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Active Commuting to School in Mexican Adolescents: Evidence From the Mexican National Nutrition and Health Survey

Alejandra Jáuregui, Catalina Medina, Deborah Salvo, Simon Barquera, and Juan A. Rivera-Dommarco

Background:

Travel to school offers a convenient way to increase physical activity (PA) levels in youth. We examined the prevalence and correlates of active commuting to school (ACS) in a nationally representative sample of Mexican adolescents. A secondary objective was to explore the association between ACS and BMI status.

Methods:

Using data of adolescents (10–14 years old) from the 2012 Mexican National Health and Nutrition Survey (n = 2952) we ran multivariate regression models to explore the correlates of ACS and to test the association between ACS and BMI z-score or overweight/obesity. Models were adjusted for potential confounders and design effect.

Results:

70.8% of adolescents engaged in ACS (walking: 68.8%, bicycling: 2.0%). ACS was negatively associated with travel time, age, mother’s education level, household motor vehicle ownership, family socioeconomic status, and living in urban areas or the North region of the country (P < .05). Time in ACS was negatively associated with overweight/obesity: Each additional minute of ACS was associated with a 1% decrease in the odds for being overweight or obese (P < .05).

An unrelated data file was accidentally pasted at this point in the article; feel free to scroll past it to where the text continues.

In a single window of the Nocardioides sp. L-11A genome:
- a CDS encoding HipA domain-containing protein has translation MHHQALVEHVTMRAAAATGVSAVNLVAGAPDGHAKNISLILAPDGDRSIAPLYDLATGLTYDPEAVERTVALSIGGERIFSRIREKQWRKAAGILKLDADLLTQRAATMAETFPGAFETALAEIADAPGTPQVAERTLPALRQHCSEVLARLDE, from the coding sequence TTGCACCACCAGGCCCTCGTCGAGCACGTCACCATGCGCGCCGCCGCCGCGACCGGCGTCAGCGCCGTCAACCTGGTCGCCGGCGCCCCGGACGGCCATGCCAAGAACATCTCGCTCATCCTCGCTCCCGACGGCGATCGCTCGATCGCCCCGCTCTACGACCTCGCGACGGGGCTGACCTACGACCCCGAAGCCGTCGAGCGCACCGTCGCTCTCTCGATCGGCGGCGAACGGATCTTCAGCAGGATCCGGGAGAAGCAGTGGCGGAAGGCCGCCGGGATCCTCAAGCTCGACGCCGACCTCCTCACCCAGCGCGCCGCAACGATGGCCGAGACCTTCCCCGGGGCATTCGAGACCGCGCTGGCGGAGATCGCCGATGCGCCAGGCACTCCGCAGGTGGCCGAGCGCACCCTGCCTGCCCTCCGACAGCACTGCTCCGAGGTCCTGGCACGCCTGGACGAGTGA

Conclusions:

Potential correlates of ACS that may result in benefits for Mexican adolescents are identified. More studies on this relationship are needed to develop interventions aimed at increasing PA through ACS in Mexico.

Restricted access

A Multisite Study of Environmental Correlates of Active Commuting to School in Mexican Children

Alejandra Jauregui, Erica Soltero, René Santos-Luna, Lucia Hernández-Barrera, Simon Barquera, Edtna Jáuregui, Lucie Lévesque, Juan López-Taylor, Luis Ortiz-Hernández, and Rebecca Lee

Background:

Mexican children often use active commuting to school (ACS). In order to maintain high levels of ACS it is important to understand correlates of ACS in this population. However, most evidence comes from high-income countries (HICs). We examined multilevel correlates of ACS in children attending public schools in 3 Mexican cities.